It is now 0800 hours and the clouds are beginning to come back in. The temperature has risen to -3.000 degrees. We may be going to Deception Island later this week which is located about 90 miles to the north and west of here and to the south of King George Island. There is not a lot of snow and ice there because it is volcanic and there are hot springs and the remains of an old whaling station that used to be there. We are hoping for nice weather and probably the number one item that determines whether we go or not is the presence of ice.

We are having problems getting ice images from the University of Wisconsin here on the Polar Duke and it limits us where we can go. Travel time is research time. You would think that good images would be available but when you work in a harsh environment such as this, you cannot expect everything right on time. It also depends upon satellite transmission and reception because of where we are located. Clouds hamper the image producing ability of satellites to give or get good photographs and the ice edge images are infrared because the reflective qualities of ice produce better images.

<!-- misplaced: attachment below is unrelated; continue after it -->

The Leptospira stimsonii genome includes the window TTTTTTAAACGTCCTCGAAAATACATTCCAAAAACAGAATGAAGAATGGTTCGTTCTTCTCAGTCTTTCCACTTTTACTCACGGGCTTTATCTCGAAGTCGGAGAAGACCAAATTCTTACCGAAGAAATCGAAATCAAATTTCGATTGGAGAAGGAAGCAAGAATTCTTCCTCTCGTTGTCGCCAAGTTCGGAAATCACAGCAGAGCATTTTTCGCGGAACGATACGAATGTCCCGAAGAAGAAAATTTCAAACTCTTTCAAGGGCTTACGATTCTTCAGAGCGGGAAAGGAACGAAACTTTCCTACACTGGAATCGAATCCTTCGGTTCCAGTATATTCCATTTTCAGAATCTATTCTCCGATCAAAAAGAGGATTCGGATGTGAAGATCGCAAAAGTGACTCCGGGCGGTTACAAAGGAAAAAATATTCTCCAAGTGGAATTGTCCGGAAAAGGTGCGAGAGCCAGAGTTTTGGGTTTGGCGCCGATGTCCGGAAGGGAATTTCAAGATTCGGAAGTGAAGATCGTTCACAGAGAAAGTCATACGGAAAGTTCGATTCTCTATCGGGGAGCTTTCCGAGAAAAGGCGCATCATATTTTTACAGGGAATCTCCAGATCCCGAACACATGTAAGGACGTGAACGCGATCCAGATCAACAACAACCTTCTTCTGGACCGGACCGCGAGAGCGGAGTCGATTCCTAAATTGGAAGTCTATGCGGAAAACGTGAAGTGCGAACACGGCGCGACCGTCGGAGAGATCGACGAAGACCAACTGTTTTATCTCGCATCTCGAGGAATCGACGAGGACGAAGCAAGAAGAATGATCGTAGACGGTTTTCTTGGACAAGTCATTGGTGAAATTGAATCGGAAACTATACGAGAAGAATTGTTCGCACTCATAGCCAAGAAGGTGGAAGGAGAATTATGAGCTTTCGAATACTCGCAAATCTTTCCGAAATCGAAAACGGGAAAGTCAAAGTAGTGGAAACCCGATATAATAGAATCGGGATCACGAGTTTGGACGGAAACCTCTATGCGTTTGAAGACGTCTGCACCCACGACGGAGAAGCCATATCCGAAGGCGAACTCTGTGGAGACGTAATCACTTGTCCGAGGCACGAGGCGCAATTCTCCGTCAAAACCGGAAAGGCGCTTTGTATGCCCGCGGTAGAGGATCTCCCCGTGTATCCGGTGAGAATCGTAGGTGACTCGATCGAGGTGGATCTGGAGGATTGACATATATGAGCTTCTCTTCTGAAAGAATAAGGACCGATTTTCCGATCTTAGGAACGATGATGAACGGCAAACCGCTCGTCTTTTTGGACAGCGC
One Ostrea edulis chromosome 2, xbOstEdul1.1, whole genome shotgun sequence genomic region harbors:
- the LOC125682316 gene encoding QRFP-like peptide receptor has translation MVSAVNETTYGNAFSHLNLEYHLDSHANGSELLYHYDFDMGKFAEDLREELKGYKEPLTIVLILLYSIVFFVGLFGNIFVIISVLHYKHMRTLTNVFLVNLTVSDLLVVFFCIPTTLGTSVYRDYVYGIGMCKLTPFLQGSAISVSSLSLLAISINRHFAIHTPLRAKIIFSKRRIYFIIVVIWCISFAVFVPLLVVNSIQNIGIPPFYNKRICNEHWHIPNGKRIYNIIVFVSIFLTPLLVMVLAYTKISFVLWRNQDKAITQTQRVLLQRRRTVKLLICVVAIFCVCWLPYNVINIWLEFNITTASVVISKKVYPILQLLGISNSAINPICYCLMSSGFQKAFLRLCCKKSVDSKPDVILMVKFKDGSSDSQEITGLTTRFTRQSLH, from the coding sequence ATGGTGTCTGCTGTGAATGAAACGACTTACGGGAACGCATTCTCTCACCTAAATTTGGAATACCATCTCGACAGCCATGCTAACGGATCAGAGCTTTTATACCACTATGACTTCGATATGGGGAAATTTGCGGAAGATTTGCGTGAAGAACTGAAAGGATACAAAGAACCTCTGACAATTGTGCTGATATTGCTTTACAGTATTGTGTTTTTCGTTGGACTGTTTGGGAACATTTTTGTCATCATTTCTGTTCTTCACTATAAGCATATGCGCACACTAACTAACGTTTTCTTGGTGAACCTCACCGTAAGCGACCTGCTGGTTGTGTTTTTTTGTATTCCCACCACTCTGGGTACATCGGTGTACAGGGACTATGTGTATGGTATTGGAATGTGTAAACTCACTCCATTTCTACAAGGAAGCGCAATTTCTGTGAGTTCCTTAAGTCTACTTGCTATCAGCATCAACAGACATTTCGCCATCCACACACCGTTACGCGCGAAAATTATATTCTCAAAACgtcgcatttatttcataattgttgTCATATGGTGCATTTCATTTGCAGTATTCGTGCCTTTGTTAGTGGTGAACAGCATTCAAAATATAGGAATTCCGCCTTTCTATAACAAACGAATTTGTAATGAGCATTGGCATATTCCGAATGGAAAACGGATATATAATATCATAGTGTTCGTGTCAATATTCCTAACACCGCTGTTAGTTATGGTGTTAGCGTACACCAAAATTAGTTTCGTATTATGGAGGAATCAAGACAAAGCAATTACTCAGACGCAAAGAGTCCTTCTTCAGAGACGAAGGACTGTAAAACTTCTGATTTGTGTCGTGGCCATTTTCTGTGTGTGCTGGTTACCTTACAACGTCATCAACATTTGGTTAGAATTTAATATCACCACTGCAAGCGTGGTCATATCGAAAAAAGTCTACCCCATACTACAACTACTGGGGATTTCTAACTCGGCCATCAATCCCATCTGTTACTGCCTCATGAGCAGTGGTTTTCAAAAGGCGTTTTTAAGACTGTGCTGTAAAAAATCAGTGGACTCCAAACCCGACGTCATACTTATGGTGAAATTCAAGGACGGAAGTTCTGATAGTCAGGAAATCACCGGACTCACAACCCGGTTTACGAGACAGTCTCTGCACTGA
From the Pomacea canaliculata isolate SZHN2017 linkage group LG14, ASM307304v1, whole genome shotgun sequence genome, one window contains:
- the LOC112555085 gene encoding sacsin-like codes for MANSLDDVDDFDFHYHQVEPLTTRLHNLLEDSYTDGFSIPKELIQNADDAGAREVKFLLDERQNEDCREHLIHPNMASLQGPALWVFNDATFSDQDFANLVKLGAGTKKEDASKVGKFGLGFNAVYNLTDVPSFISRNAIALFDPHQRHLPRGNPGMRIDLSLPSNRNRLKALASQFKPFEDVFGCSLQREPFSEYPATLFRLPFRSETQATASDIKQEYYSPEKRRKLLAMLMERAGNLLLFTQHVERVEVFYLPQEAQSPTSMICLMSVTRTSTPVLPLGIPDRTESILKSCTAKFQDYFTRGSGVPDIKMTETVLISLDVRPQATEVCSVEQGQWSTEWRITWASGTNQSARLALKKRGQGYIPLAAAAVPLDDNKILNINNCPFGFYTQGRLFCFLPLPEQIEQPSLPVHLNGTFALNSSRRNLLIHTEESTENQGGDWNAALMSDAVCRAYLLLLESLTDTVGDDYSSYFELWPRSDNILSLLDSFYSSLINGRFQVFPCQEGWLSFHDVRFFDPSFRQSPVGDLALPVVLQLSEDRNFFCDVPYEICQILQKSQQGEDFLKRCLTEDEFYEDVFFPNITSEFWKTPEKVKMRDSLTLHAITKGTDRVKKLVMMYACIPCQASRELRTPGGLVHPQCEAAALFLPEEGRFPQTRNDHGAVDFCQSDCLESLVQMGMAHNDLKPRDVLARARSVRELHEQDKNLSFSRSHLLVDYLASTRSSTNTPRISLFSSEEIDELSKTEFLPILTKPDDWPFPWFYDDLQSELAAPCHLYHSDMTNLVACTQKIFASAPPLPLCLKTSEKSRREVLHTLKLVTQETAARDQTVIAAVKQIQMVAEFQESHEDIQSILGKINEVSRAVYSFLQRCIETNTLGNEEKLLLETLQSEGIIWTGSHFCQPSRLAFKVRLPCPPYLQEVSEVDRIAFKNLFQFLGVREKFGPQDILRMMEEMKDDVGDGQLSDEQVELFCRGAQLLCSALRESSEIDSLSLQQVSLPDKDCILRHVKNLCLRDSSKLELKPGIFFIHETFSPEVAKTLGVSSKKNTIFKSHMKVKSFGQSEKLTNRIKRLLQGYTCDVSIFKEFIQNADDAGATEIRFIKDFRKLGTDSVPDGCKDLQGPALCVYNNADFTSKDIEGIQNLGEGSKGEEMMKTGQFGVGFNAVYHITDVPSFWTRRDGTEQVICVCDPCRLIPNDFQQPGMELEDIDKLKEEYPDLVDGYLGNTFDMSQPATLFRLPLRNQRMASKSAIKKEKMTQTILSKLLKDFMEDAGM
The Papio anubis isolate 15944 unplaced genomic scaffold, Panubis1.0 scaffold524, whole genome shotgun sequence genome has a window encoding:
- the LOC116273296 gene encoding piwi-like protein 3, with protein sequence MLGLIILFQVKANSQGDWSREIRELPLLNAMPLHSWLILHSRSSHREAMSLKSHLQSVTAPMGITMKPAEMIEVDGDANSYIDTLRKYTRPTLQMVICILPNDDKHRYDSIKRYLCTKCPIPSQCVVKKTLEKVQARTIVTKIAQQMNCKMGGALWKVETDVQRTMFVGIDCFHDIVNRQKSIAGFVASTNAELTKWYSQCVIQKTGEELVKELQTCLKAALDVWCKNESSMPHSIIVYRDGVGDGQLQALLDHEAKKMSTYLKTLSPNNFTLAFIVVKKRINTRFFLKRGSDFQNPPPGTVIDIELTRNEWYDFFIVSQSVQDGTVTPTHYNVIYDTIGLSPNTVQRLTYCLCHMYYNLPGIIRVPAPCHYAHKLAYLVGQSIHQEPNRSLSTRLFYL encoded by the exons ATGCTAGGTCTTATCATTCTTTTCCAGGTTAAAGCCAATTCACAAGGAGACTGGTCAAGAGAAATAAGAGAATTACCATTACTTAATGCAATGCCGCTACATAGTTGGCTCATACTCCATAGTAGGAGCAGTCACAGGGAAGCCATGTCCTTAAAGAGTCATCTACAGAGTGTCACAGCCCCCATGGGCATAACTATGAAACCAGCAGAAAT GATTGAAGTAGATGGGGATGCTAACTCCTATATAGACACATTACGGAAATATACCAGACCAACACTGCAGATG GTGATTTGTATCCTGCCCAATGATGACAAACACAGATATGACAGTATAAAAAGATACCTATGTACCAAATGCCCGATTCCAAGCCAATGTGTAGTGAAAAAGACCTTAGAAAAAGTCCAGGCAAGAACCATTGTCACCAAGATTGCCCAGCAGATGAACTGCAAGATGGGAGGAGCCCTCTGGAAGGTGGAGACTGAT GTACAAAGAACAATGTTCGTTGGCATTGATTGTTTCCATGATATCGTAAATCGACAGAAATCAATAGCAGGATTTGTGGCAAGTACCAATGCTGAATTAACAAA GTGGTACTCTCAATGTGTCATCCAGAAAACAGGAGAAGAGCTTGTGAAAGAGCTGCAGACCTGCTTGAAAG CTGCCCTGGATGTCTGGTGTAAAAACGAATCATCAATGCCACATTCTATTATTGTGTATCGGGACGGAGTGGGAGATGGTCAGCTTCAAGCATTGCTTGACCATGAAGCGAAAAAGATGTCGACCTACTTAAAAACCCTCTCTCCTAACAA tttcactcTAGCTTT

What is happening on this trip basically is that the team of scientists on board ( and quite frankly after some discussions on board for the last three weeks, I consider myself a scientist who instead of doing research is a scientist involved in education teaching about science and what scientists and researchers do with their data) is that the Wade Jeffrey team is studying the effects of ultra violet radiation or light on bacterioplankton. Remember that plankton are small plants and animals that live in the ocean and do not swim, in fact, the term plankton in Latin, means wanderer. Bacterioplankton are really small plankton, too small to see with the naked eye. These scientists are looking at damage caused by the radiation and what the radiation damages. They are also trying to see if they can notice the bacterioplankton repairing the damage caused by the ultra violet radiation. They are studying th DNA of the bacterioplankton and we are collecting samples, freezing them, and then they will be sent back to the university for study. We are also now making dosimeters out of cow (bovine) thymus DNA because it is cheap and abundant. This is a very laboratory oriented project which has been tested in the Gulf of Mexico for quite awhile and now the team is trying the same methods in Antarctica. It will take awhile back in the lab to interpret the data, meanwhile we have three people that all they do all day long is filter bacteria out of water. Research does have its tedious side, but these people are really gung ho and do their job very well. I think that is an area that needs to be addressed in our society and not just among young people either. If you choose to do a job, then be dedicated to that parcticular job, seek loyalty to yourself and the job with a feeling of pride. Taking responsibility along these lines I believe, has to boost a feeling of self pride and self esteem which all leads to a job well done. Perhaps they all go together.